Thursday, July 29, 2004

Bubble Watch: IRS Tax Receipts Show Crash

One of the arguments between market watchers and economists is whether a market correction is simple a market fluctuation or has real impact on the "main street" economy. The answer it seems is that it does, but that usually that affect isn't noticeable unless the correction becomes a crash. The NYT reports that the IRS has reported income declining.

(How does the Bush Tax cuts play into this? A: None as far as I can tell, because the IRS is reporting income declining as well as tax receipts, to be fair tax receipts are higher than expected this year.)

Published: July 29, 2004

The overall income Americans reported to the government shrank for two consecutive years after the Internet stock market bubble burst in 2000, the first time that has effectively happened since the modern tax system was introduced during World War II, newly disclosed information from the Internal Revenue Service shows.

The total adjusted gross income on tax returns fell 5.1 percent, to just over $6 trillion in 2002, the most recent year for which data is available, from $6.35 trillion in 2000. Because of population growth, average incomes declined even more, by 5.7 percent.

Adjusted for inflation, the income of all Americans fell 9.2 percent from 2000 to 2002, according to the new I.R.S. data.

While the recession that hit the economy in 2001 in the wake of the market plunge was considered relatively mild, the new information shows that its effect on Americans' incomes, particularly those at the upper end of the spectrum, was much more severe. Earlier government economic statistics provided general evidence that incomes suffered in the first years of the decade, but the full impact of the blow and what groups it fell hardest on were not known until the I.R.S. made available on its Web site the detailed information from tax returns.

The unprecedented back-to-back declines in reported incomes was caused primarily by the combination of the big fall in the stock market and the erosion of jobs and wages in well-paying industries in the early years of the decade.

In the past, overall personal income rose from one year to the next with relentless monotony, the growth rate changing in response to fluctuations in economic activity but almost never falling...

Before the recent drop, the last time reported incomes fell for even one year was in 1953. The only other time since World War II that the I.R.S. reported an interruption in income gains was from 1947 to 1949, but that was because of changes in the tax law at the time that affected how income was reported rather than an actual fall.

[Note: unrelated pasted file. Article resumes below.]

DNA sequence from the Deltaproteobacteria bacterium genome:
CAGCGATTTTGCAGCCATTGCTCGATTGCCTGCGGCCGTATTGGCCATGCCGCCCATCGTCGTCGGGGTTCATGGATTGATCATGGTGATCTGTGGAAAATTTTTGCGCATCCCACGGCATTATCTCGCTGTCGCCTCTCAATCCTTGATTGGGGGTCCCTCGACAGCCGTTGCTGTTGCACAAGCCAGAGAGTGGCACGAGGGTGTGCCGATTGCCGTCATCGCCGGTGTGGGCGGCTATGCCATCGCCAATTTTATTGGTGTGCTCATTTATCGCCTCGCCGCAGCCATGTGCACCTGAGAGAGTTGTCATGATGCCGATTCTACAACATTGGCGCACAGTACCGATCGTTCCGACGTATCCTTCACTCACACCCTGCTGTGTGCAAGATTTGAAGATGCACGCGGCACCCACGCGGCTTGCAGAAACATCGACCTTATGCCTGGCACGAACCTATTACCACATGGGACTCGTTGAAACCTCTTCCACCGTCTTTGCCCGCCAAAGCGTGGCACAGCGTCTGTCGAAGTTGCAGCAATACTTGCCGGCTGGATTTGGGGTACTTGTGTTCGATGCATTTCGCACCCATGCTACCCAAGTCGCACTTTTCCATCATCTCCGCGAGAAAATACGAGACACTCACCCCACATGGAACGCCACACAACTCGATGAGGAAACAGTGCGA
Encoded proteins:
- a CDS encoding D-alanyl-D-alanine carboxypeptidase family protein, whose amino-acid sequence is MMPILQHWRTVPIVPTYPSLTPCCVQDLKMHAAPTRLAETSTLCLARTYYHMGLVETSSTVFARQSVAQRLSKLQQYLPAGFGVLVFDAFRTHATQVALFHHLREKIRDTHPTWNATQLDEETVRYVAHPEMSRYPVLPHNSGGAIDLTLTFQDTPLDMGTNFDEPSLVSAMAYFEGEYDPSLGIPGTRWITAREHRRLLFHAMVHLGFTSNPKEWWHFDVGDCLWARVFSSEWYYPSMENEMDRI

From 2000 to 2002, individual income taxes fell 18.8 percent, more than three times the decline in adjusted gross incomes, the I.R.S.'s latest statistical reports show. (Adjusted gross income is the broadest category of income taxpayers report to the government, excluding only a small portion of income in other forms, notably interest on tax-free bonds.)

Spencer England has recently sent me a paper he wrote detailing why he felt that the S&P500 hadn't been over-valued. I don't think there's necessarily a contradiction here, because it was the NASDAQ that was hit the hardest and was the most bloated. However it seems that this "hi-tech" segment of our society truly was overloaded and overhyped.

A genuine asset inflation bubble seems to have formed, and when it crashed it depressed actual income levels. The actions of the Federal Reserve in lowering interest rates in light of that were necessary, but in the context of a dysfunctional monetary supply, currency, and fiscal situation there were perhaps no right answers to what the FOMC should have done only least wrong ones. In a similar vein, Greenspan may be choosing to save GDP now but the choice of doing so is to continue a situation where the long term fiscal structure of the USA is undermined steadily. Without a budgetary and national debt solution, and absent the political will to restructure the economy through painful policy choices, Greenspan and co. seem to be merely playing a delaying game and hoping for the political situation to rectify itself. Perhaps they are even correct.

What still remains disturbing however is their rhetoric rationalizing as beneficial these choices. Perhaps this news meant for public consumption is meant to prevent a panic, but the very obliviousness it promotes lends itself to moral hazard and the very self-fulfilling prophecy of the long term financial crisis and fiscal default the Federal Reserve is surely attempting to avoid. It also brings into question the probity of the Federal Reserve, since it leads critics to question whether the Federal Reserve actually believes its own rhetoric and understands the seriousness of the long term situation.


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